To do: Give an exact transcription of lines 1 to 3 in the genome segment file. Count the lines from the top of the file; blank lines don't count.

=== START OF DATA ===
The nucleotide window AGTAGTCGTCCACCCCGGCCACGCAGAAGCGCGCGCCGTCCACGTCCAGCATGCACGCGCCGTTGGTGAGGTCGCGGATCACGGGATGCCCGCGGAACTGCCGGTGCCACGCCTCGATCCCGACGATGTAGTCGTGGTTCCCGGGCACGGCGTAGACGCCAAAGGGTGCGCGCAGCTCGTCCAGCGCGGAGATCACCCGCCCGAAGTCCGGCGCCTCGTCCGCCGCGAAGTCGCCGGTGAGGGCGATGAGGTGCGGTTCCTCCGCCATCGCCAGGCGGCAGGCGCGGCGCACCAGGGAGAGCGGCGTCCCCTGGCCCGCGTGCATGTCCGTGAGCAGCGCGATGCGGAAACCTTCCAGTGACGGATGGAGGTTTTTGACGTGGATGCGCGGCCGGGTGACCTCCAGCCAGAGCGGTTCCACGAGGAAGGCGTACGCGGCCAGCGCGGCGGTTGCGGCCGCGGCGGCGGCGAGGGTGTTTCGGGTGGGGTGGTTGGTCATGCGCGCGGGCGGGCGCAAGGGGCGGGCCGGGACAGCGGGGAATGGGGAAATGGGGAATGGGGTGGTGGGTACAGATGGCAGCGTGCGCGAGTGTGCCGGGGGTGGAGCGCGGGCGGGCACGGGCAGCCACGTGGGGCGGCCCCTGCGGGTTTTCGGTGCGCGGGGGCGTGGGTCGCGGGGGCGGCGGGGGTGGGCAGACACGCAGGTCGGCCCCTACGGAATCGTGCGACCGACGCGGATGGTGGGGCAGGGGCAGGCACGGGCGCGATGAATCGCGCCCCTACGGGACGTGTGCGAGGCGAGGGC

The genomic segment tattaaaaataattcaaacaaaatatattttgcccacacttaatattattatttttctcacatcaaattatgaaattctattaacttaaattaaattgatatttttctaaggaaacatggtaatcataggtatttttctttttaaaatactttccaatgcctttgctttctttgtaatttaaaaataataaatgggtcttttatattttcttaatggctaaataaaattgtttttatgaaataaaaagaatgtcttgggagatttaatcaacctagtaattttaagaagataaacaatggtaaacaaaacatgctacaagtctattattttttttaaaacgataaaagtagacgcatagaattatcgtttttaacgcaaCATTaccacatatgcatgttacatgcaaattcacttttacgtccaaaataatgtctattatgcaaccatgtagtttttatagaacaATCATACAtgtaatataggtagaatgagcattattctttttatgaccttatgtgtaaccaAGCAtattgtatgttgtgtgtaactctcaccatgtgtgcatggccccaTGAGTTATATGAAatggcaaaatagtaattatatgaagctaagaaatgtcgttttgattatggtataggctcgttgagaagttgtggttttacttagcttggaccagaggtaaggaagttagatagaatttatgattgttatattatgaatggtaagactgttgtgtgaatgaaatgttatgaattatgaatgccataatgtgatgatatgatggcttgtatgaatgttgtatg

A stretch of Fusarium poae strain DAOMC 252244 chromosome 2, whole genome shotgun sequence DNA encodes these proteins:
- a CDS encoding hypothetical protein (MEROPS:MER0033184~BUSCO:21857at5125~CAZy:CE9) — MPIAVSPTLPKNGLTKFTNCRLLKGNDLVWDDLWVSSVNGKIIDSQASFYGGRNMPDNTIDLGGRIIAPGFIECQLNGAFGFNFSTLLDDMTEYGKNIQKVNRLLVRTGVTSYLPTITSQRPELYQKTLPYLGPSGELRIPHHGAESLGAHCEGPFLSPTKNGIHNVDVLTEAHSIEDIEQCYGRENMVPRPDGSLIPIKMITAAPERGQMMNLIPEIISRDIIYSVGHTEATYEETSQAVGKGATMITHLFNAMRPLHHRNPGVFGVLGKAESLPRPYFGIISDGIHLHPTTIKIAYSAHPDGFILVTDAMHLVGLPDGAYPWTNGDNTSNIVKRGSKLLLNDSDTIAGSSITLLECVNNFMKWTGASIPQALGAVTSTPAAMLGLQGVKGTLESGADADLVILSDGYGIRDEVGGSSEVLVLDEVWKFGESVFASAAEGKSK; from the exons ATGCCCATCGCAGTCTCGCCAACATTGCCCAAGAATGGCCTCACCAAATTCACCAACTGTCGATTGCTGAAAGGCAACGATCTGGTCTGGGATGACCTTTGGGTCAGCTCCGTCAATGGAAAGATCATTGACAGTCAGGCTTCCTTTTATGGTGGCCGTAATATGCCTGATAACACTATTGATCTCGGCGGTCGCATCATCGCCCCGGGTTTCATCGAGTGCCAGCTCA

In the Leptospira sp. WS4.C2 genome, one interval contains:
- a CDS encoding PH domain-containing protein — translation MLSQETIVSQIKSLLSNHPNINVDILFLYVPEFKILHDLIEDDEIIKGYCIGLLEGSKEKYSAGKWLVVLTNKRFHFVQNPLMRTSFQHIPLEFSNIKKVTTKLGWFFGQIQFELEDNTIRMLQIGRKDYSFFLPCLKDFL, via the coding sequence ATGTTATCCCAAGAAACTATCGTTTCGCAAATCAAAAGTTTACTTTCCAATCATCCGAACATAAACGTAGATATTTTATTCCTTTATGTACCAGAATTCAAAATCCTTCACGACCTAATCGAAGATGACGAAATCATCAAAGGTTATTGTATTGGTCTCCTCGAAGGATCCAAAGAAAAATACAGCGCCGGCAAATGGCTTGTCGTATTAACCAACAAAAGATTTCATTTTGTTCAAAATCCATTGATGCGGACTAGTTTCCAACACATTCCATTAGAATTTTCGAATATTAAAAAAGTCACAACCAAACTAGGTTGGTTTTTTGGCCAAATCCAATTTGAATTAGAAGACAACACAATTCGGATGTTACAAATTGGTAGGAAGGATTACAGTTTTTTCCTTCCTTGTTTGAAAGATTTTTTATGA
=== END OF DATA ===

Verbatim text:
The nucleotide window AGTAGTCGTCCACCCCGGCCACGCAGAAGCGCGCGCCGTCCACGTCCAGCATGCACGCGCCGTTGGTGAGGTCGCGGATCACGGGATGCCCGCGGAACTGCCGGTGCCACGCCTCGATCCCGACGATGTAGTCGTGGTTCCCGGGCACGGCGTAGACGCCAAAGGGTGCGCGCAGCTCGTCCAGCGCGGAGATCACCCGCCCGAAGTCCGGCGCCTCGTCCGCCGCGAAGTCGCCGGTGAGGGCGATGAGGTGCGGTTCCTCCGCCATCGCCAGGCGGCAGGCGCGGCGCACCAGGGAGAGCGGCGTCCCCTGGCCCGCGTGCATGTCCGTGAGCAGCGCGATGCGGAAACCTTCCAGTGACGGATGGAGGTTTTTGACGTGGATGCGCGGCCGGGTGACCTCCAGCCAGAGCGGTTCCACGAGGAAGGCGTACGCGGCCAGCGCGGCGGTTGCGGCCGCGGCGGCGGCGAGGGTGTTTCGGGTGGGGTGGTTGGTCATGCGCGCGGGCGGGCGCAAGGGGCGGGCCGGGACAGCGGGGAATGGGGAAATGGGGAATGGGGTGGTGGGTACAGATGGCAGCGTGCGCGAGTGTGCCGGGGGTGGAGCGCGGGCGGGCACGGGCAGCCACGTGGGGCGGCCCCTGCGGGTTTTCGGTGCGCGGGGGCGTGGGTCGCGGGGGCGGCGGGGGTGGGCAGACACGCAGGTCGGCCCCTACGGAATCGTGCGACCGACGCGGATGGTGGGGCAGGGGCAGGCACGGGCGCGATGAATCGCGCCCCTACGGGACGTGTGCGAGGCGAGGGC

The genomic segment tattaaaaataattcaaacaaaatatattttgcccacacttaatattattatttttctcacatcaaattatgaaattctattaacttaaattaaattgatatttttctaaggaaacatggtaatcataggtatttttctttttaaaatactttccaatgcctttgctttctttgtaatttaaaaataataaatgggtcttttatattttcttaatggctaaataaaattgtttttatgaaataaaaagaatgtcttgggagatttaatcaacctagtaattttaagaagataaacaatggtaaacaaaacatgctacaagtctattattttttttaaaacgataaaagtagacgcatagaattatcgtttttaacgcaaCATTaccacatatgcatgttacatgcaaattcacttttacgtccaaaataatgtctattatgcaaccatgtagtttttatagaacaATCATACAtgtaatataggtagaatgagcattattctttttatgaccttatgtgtaaccaAGCAtattgtatgttgtgtgtaactctcaccatgtgtgcatggccccaTGAGTTATATGAAatggcaaaatagtaattatatgaagctaagaaatgtcgttttgattatggtataggctcgttgagaagttgtggttttacttagcttggaccagaggtaaggaagttagatagaatttatgattgttatattatgaatggtaagactgttgtgtgaatgaaatgttatgaattatgaatgccataatgtgatgatatgatggcttgtatgaatgttgtatg

A stretch of Fusarium poae strain DAOMC 252244 chromosome 2, whole genome shotgun sequence DNA encodes these proteins: